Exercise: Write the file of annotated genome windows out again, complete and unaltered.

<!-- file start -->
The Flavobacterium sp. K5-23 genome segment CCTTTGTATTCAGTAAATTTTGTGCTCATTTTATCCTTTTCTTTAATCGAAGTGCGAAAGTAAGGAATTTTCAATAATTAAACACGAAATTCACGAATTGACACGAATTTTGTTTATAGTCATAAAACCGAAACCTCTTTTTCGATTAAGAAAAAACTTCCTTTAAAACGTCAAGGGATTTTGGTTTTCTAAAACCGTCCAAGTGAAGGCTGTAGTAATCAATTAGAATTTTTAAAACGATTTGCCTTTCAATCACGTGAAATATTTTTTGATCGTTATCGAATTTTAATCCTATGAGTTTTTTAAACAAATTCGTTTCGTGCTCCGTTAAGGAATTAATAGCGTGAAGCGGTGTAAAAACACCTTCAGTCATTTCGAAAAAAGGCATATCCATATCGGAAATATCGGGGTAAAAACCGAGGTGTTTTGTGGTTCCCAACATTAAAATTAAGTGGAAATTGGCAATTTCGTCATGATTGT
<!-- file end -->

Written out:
The Flavobacterium sp. K5-23 genome segment CCTTTGTATTCAGTAAATTTTGTGCTCATTTTATCCTTTTCTTTAATCGAAGTGCGAAAGTAAGGAATTTTCAATAATTAAACACGAAATTCACGAATTGACACGAATTTTGTTTATAGTCATAAAACCGAAACCTCTTTTTCGATTAAGAAAAAACTTCCTTTAAAACGTCAAGGGATTTTGGTTTTCTAAAACCGTCCAAGTGAAGGCTGTAGTAATCAATTAGAATTTTTAAAACGATTTGCCTTTCAATCACGTGAAATATTTTTTGATCGTTATCGAATTTTAATCCTATGAGTTTTTTAAACAAATTCGTTTCGTGCTCCGTTAAGGAATTAATAGCGTGAAGCGGTGTAAAAACACCTTCAGTCATTTCGAAAAAAGGCATATCCATATCGGAAATATCGGGGTAAAAACCGAGGTGTTTTGTGGTTCCCAACATTAAAATTAAGTGGAAATTGGCAATTTCGTCATGATTGT